Lacan, Language, and Philosophy
Lacan, Language, and Philosophy explores the linguistic turn in psychoanalysis taken by Jacques Lacan. Russell Grigg provides lively and accessible readings of Lacan and Freud that are grounded in clinical experience and informed by a background in analytic philosophy. He addresses key issues in Lacanian psychoanalysis, from the clinical (how psychosis results from the foreclosure of the signifier the Name-of-the Father; the father as a symbolic function; the place of transference) to the philosophical (the logic of the “pas-tout”; the link between the superego and Kant’s categorical imperative; a critique of Žižek’s account of radical change). Grigg’s expertise and knowledge of psychoanalysis produce a major contribution to contemporary philosophical and psychoanalytic debates.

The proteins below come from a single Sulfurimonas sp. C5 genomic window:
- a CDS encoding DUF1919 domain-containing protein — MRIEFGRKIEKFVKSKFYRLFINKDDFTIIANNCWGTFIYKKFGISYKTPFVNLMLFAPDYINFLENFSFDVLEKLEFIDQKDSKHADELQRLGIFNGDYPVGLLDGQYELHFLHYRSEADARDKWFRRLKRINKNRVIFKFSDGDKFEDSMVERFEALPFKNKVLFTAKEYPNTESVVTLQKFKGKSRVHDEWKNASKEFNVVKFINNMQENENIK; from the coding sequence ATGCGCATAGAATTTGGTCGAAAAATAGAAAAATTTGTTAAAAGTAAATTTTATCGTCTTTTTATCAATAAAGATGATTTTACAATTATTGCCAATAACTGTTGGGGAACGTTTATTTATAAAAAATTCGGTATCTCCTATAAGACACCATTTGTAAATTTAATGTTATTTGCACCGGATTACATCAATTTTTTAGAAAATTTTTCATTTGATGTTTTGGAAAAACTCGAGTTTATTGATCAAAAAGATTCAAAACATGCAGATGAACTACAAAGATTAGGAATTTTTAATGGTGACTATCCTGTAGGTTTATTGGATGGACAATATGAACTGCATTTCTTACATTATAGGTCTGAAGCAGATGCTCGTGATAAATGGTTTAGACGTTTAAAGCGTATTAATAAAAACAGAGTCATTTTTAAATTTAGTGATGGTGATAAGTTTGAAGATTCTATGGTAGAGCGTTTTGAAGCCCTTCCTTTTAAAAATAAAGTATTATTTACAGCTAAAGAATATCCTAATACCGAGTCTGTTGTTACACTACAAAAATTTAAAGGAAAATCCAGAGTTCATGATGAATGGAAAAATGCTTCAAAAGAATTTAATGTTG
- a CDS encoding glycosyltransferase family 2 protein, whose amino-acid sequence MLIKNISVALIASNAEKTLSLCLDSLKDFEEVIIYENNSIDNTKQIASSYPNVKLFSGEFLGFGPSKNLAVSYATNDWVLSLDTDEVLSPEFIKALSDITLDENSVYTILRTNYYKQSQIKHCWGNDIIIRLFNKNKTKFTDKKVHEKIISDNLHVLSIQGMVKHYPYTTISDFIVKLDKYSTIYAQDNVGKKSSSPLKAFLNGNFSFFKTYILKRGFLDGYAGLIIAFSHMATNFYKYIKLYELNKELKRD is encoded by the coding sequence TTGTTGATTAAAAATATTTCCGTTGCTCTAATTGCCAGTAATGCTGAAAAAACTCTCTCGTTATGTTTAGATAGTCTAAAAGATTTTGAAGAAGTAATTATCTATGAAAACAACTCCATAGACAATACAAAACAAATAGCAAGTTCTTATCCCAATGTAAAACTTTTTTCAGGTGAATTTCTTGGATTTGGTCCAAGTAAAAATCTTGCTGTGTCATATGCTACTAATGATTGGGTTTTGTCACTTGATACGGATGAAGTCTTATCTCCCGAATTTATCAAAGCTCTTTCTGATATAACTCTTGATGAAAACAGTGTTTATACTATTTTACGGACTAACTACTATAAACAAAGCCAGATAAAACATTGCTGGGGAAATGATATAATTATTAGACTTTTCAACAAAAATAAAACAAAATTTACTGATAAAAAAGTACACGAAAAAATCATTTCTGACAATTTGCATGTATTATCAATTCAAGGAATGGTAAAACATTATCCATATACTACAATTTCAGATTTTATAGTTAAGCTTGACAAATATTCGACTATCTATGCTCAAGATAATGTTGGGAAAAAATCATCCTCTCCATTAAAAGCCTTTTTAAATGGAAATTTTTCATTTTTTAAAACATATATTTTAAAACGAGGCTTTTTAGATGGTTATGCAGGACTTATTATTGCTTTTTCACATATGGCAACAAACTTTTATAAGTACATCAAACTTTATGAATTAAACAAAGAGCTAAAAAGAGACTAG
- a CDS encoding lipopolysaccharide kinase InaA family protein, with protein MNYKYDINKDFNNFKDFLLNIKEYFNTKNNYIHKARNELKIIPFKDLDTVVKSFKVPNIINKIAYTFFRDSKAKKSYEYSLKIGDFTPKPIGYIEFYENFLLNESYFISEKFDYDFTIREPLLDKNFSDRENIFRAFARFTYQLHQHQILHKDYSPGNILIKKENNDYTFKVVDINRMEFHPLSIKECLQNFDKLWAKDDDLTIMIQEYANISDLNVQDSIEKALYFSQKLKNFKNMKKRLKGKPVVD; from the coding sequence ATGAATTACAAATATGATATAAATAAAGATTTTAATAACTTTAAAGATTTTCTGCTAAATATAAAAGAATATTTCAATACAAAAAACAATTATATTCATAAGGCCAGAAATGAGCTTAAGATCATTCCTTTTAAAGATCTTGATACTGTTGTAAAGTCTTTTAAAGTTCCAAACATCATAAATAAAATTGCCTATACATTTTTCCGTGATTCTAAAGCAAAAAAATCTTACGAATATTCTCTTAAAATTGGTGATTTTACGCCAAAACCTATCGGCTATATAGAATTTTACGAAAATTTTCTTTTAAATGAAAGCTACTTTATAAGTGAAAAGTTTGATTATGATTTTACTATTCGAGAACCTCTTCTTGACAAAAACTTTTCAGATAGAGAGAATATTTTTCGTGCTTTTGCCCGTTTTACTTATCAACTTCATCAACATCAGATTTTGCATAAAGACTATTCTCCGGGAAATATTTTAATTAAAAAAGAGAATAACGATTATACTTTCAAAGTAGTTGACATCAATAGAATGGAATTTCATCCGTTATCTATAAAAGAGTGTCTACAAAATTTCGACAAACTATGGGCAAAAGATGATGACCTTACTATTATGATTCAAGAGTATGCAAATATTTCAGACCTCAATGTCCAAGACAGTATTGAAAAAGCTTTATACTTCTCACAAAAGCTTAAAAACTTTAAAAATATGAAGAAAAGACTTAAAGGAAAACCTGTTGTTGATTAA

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analysand analysis Antigone Antigone’s appositive metaphor Badiou Bruce Fink castration claim clinical cogito concept contiguity Descartes desire discourse dream Écrits Éditions du Seuil ego ideal fact fantasy father foreclosure function guilt hysteric’s Ibid ideal identification imaginary infinite intuitionism intuitionist issue Jacques Lacan Jacques-Alain Miller Jakobson jouissance Kant Kant’s Lacan calls Lacanian language latent signifier latent term Lévi-Strauss logic manifest master’s mathematical maxim meaning metaphor and metonymy metonymy moral law Moses and Monotheism myth Name-of-the-Father neurosis neurotic object obsessional Oedipus complex one’s Paris particular pas-tout phallic phallus phenomena Philosophy position primal horde psychoanalysis psychosis psychotic question reference relationship renunciation role Russell Grigg Schreber semantic relation semantic similarity séminaire de Jacques Seminar sexual Side of Psychoanalysis Sigmund Freud sinthome Slavoj Zizek Standard Edition structure subject of science substitution metaphor superego symbolic symptoms theory tion Totem and Taboo transference transgression truth unconscious x)Fx Zizek